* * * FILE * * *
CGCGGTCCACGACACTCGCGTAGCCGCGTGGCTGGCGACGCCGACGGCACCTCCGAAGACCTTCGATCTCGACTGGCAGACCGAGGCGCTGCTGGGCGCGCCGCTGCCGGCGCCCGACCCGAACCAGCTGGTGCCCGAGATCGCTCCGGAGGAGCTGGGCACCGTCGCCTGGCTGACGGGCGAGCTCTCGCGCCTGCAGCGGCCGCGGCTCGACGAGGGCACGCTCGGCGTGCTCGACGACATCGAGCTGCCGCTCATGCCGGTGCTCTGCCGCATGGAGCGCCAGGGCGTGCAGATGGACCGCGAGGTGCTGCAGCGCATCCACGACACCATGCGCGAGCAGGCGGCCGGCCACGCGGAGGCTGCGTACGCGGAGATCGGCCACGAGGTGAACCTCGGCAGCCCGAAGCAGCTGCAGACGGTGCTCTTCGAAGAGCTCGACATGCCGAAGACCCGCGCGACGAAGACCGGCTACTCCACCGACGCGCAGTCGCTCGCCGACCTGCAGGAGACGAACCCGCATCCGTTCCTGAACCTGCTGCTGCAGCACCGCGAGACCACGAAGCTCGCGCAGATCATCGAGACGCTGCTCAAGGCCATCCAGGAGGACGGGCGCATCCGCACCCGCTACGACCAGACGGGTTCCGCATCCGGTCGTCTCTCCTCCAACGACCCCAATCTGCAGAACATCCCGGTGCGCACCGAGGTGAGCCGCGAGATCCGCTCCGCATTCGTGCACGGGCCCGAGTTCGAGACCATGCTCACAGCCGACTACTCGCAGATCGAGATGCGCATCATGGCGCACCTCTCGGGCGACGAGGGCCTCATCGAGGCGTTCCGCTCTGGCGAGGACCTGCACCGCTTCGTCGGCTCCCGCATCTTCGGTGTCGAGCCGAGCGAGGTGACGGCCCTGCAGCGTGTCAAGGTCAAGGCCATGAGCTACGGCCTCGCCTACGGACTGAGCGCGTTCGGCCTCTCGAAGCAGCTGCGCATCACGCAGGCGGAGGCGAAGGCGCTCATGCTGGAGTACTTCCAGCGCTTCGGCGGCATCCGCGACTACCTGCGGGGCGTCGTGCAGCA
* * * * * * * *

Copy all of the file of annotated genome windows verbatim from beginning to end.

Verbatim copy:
CGCGGTCCACGACACTCGCGTAGCCGCGTGGCTGGCGACGCCGACGGCACCTCCGAAGACCTTCGATCTCGACTGGCAGACCGAGGCGCTGCTGGGCGCGCCGCTGCCGGCGCCCGACCCGAACCAGCTGGTGCCCGAGATCGCTCCGGAGGAGCTGGGCACCGTCGCCTGGCTGACGGGCGAGCTCTCGCGCCTGCAGCGGCCGCGGCTCGACGAGGGCACGCTCGGCGTGCTCGACGACATCGAGCTGCCGCTCATGCCGGTGCTCTGCCGCATGGAGCGCCAGGGCGTGCAGATGGACCGCGAGGTGCTGCAGCGCATCCACGACACCATGCGCGAGCAGGCGGCCGGCCACGCGGAGGCTGCGTACGCGGAGATCGGCCACGAGGTGAACCTCGGCAGCCCGAAGCAGCTGCAGACGGTGCTCTTCGAAGAGCTCGACATGCCGAAGACCCGCGCGACGAAGACCGGCTACTCCACCGACGCGCAGTCGCTCGCCGACCTGCAGGAGACGAACCCGCATCCGTTCCTGAACCTGCTGCTGCAGCACCGCGAGACCACGAAGCTCGCGCAGATCATCGAGACGCTGCTCAAGGCCATCCAGGAGGACGGGCGCATCCGCACCCGCTACGACCAGACGGGTTCCGCATCCGGTCGTCTCTCCTCCAACGACCCCAATCTGCAGAACATCCCGGTGCGCACCGAGGTGAGCCGCGAGATCCGCTCCGCATTCGTGCACGGGCCCGAGTTCGAGACCATGCTCACAGCCGACTACTCGCAGATCGAGATGCGCATCATGGCGCACCTCTCGGGCGACGAGGGCCTCATCGAGGCGTTCCGCTCTGGCGAGGACCTGCACCGCTTCGTCGGCTCCCGCATCTTCGGTGTCGAGCCGAGCGAGGTGACGGCCCTGCAGCGTGTCAAGGTCAAGGCCATGAGCTACGGCCTCGCCTACGGACTGAGCGCGTTCGGCCTCTCGAAGCAGCTGCGCATCACGCAGGCGGAGGCGAAGGCGCTCATGCTGGAGTACTTCCAGCGCTTCGGCGGCATCCGCGACTACCTGCGGGGCGTCGTGCAGCA